Authors: Dale Lightfoot*, Oklahoma State University
Topics: Cultural Geography, Human-Environment Geography, Europe
Keywords: qanat, water history, Europe, Bavaria, Bohemia
Session Type: Poster
Start / End Time: 8:00 AM / 9:40 AM
Room: Lincoln 2, Marriott, Exhibition Level
Presentation File: No File Uploaded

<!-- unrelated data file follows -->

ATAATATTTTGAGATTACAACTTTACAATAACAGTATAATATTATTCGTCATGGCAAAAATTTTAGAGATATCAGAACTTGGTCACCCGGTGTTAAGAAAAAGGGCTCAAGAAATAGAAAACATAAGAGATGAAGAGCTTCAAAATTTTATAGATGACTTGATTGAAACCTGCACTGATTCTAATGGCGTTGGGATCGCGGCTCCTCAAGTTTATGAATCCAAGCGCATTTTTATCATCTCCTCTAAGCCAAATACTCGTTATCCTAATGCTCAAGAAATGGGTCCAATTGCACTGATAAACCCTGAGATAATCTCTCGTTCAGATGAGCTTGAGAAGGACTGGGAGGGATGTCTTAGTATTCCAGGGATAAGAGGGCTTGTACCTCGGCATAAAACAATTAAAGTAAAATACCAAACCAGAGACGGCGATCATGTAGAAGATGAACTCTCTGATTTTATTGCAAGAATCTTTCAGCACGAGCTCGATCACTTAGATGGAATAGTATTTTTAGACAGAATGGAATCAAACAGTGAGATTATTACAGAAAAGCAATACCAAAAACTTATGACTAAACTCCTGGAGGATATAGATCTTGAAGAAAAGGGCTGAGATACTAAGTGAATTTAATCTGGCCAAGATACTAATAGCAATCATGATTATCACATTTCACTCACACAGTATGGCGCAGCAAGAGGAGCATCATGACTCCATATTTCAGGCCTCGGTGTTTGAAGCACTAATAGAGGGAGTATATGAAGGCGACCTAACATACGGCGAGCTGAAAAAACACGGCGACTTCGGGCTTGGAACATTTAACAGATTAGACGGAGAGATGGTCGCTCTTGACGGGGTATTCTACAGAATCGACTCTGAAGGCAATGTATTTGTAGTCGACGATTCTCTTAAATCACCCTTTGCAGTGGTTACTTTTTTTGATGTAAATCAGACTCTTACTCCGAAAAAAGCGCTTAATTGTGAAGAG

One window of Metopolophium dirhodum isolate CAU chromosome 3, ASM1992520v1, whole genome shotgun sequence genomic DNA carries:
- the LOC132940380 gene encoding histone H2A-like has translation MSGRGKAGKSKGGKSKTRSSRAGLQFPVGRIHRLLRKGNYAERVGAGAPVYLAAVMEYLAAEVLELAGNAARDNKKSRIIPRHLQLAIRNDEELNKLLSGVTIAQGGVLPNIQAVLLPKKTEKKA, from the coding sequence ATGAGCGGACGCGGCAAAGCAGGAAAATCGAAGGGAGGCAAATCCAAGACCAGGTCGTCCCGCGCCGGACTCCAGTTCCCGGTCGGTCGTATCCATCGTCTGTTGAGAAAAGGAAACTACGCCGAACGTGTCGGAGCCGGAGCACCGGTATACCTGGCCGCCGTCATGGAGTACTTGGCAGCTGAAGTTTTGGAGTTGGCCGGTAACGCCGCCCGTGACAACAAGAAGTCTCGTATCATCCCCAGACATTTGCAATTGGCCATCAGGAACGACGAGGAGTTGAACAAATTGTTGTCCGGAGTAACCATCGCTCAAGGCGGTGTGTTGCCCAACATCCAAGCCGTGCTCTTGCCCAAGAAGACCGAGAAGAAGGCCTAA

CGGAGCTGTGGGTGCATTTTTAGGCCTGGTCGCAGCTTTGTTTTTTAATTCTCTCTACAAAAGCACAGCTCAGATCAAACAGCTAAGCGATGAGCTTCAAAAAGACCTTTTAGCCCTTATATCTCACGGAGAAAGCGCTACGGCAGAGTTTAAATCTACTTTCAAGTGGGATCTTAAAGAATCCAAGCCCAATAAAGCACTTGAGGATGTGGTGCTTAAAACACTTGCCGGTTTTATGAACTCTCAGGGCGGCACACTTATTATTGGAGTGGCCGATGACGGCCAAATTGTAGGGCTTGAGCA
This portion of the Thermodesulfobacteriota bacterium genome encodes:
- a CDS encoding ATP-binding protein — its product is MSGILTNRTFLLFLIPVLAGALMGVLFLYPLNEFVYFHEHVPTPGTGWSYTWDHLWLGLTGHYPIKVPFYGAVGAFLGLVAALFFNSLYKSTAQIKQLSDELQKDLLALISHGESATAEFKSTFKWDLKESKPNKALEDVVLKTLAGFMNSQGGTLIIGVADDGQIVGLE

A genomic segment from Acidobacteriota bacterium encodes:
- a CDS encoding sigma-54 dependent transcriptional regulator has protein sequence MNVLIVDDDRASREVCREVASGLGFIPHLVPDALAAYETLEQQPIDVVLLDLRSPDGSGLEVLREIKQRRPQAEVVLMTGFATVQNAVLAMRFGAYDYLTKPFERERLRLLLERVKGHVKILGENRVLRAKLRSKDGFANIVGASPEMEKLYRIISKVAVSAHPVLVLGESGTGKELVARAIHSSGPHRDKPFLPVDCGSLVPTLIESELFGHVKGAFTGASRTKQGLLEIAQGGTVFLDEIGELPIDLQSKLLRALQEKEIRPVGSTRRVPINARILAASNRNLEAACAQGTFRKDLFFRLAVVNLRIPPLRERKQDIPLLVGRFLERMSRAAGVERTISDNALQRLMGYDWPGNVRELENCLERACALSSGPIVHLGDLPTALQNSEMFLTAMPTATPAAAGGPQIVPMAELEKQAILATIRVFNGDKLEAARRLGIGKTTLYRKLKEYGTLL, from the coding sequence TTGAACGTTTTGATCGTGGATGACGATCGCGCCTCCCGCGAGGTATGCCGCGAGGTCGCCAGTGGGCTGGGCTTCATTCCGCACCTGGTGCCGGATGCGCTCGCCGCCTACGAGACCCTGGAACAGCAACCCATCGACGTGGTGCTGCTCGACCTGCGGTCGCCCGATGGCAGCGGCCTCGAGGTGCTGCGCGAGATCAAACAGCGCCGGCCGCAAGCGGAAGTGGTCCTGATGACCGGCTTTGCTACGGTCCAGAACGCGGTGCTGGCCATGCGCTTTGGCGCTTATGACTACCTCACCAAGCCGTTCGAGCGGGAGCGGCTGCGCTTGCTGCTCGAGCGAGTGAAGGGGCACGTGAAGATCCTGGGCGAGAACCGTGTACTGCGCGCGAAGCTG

Subterranean aqueducts, commonly known as qanats, are most often found in drylands of the eastern hemisphere but have been constructed in parts of Europe since the 8th century BCE. Most European qanats were built and used by Etruscans, Greeks, Romans, and Arab peoples around the Mediterranean periphery and other Romanized locales in Western Europe. Qanats in the border region of southern Germany and the Czech Republic appear enigmatic because they are (1) found in a moist climate outside the dryland or summer dry areas commonly associated with qanats, (2) excavated in igneous and metamorphic rock, a geology avoided by qanat builders elsewhere, and (3) not associated with any known group that constructed qanats elsewhere. More than 80 qanats in Bavaria and at least 60 in Bohemia have been found. In Bavaria, qanats are known as wasserstollen (water tunnel) and in Bohemia they are horizontální štola (horizontal tunnel), a term recently adopted by Czechs as all of these infiltration galleries—on both sides of the border—were constructed and used by Germans over the past 300 years. Older still, and more numerous, are the mine adits and beer cellar tunnels excavated by German miners since the mid-1400s. Experience with drainage tunnels in the mines and bierkellers eventually led to purpose-built water supply tunnels. Documents in local town archives and museums record the construction of dozens of qanats in the early 1700s, continuing through the latter 1800s, built by German engineers and miners on both sides of the border.